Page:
A number of tax provisions have been incorporated into the Inflation Reduction Act (IRA) which…
Your grandfather, Steven, can no longer make decisions on his own. A court appoints you to be Steven’s guardian of property, to help Steven manage his money. You become Steven’s “fiduciary.” The law now requires you to act to a high standard of good faith and honesty.
There’s a lot of work involved with guardianship, and the high standard could be daunting. To assist you, the Consumer Financial Protection Board (CFPB) has issued a guide: “Managing Someone Else’s Money: Help for Court-Appointed Guardians of Property and Conservators.”
The guide details property-guardianship duties. These include keeping careful records, taking care to keep Steven’s money separate from yours, and making sure to spend Steven’s money for Steven’s benefit, only. The court order signed by the judge may provide a list of your duties, or, if not, you can follow the list provided in the CFPB guide. You may be paying Steven’s bills and taxes, overseeing bank accounts, making investments, obtaining insurance, and any other duties contained in the court order appointing you.
The guide recommends that as a first step, you must carefully read the court order. Speak to a lawyer about it if you can, especially if the law in your state requires you to. The guide warns that you may be required to buy a bond, but, if you do not have good credit, you may not be able to get it. If so, the guide directs, inform the judge of this point before you are appointed.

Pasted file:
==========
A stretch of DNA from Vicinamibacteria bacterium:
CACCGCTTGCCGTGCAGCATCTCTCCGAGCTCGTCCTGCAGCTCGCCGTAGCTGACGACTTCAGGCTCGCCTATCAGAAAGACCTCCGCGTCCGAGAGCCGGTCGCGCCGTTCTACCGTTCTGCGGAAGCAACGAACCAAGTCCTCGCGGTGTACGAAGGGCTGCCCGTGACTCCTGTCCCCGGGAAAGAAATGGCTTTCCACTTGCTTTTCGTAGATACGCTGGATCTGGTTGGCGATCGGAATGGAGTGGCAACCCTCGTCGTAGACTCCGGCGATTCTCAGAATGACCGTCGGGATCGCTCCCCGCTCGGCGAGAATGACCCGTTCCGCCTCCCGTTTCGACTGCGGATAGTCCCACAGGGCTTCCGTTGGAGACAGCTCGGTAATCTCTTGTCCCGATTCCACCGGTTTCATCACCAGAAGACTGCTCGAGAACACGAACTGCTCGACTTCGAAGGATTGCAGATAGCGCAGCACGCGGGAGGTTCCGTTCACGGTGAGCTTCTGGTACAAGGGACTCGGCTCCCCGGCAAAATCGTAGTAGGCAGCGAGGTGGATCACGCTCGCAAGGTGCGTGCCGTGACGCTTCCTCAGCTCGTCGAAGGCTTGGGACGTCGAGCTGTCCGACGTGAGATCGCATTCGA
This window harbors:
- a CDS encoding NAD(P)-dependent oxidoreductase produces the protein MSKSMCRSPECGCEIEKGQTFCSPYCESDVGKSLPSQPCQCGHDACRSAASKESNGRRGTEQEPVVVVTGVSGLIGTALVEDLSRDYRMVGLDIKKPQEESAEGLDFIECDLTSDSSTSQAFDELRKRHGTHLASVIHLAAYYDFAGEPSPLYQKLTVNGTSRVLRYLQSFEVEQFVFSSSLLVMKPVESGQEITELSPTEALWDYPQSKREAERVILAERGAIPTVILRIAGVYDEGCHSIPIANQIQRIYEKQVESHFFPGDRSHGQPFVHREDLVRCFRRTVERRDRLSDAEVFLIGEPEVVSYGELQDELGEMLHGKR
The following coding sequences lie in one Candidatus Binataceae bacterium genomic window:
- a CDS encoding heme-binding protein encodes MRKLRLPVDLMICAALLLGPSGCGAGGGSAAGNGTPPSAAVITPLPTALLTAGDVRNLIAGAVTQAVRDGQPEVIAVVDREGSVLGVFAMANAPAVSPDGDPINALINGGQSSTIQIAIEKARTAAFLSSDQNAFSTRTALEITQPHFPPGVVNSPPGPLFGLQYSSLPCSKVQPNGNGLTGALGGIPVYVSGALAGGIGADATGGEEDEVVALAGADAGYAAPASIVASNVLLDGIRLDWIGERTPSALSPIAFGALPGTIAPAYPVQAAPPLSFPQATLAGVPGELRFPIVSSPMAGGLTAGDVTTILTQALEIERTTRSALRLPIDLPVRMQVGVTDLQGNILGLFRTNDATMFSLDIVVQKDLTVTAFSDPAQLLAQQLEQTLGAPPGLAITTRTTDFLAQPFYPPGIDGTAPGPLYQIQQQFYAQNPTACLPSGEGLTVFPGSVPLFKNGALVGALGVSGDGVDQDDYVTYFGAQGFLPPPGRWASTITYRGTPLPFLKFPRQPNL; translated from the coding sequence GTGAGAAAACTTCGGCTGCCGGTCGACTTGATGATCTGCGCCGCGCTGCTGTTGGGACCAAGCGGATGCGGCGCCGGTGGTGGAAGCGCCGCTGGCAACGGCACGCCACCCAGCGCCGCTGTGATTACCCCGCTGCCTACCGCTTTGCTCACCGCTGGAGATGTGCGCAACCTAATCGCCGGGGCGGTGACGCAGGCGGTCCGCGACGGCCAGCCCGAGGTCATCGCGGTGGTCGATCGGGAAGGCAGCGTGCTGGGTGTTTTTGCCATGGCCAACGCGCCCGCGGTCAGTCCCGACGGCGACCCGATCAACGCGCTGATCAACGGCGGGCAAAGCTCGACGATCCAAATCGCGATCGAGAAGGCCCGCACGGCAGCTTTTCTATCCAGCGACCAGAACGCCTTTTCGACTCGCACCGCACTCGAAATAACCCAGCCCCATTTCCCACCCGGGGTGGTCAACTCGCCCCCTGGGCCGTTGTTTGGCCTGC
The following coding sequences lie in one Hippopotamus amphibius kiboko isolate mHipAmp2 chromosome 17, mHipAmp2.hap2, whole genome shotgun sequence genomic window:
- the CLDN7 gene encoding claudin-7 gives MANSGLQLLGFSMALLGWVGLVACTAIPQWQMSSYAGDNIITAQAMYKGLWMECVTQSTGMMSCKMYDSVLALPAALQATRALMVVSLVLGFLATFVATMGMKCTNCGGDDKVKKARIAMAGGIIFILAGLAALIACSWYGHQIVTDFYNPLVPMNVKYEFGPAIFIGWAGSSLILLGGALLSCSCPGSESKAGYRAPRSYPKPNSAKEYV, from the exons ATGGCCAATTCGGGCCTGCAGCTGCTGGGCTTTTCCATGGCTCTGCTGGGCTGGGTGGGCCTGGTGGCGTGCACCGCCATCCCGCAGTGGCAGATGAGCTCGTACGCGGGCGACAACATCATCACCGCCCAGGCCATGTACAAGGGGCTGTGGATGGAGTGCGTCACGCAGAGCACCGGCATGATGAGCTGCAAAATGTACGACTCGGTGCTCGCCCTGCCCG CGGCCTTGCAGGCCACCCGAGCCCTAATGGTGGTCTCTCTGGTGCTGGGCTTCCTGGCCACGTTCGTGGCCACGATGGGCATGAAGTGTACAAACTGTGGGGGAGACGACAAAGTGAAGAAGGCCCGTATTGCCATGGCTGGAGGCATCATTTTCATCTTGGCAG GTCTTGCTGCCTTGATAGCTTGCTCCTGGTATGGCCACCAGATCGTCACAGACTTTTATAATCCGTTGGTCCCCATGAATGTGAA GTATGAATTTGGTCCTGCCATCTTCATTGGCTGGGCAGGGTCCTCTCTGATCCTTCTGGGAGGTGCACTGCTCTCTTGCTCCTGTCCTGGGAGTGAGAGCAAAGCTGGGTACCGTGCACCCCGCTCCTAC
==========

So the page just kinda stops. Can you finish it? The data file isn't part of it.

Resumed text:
The guide further details the guardian’s duties. These include creating an inventory of Steven’s property, keeping Steven’s goods and home safe, creating a budget for spending on Steven’s behalf and how to document that spending, how to sign checks on Steven’s behalf, and how to create an accounting to submit to the court as often as the court requires.
Also included is valuable advice to consult Steven as much as his condition permits; to resist pressure from others who may not have Steven’s best interests at heart; and, if in doubt, to consult the judge first before acting. You may also be required to consult and work together with other people whom Steven has designated for healthcare and other personal matters.
A guardian appointment is a big responsibility, as you must care for the person conscientiously and attentively. Be reassured, though, that help in discharging your duties is available to you from the court and from the CFPB guide.
If we can help you or a loved one understand when a guardianship may be necessary, please contact our Auburn office at 260-925-3738.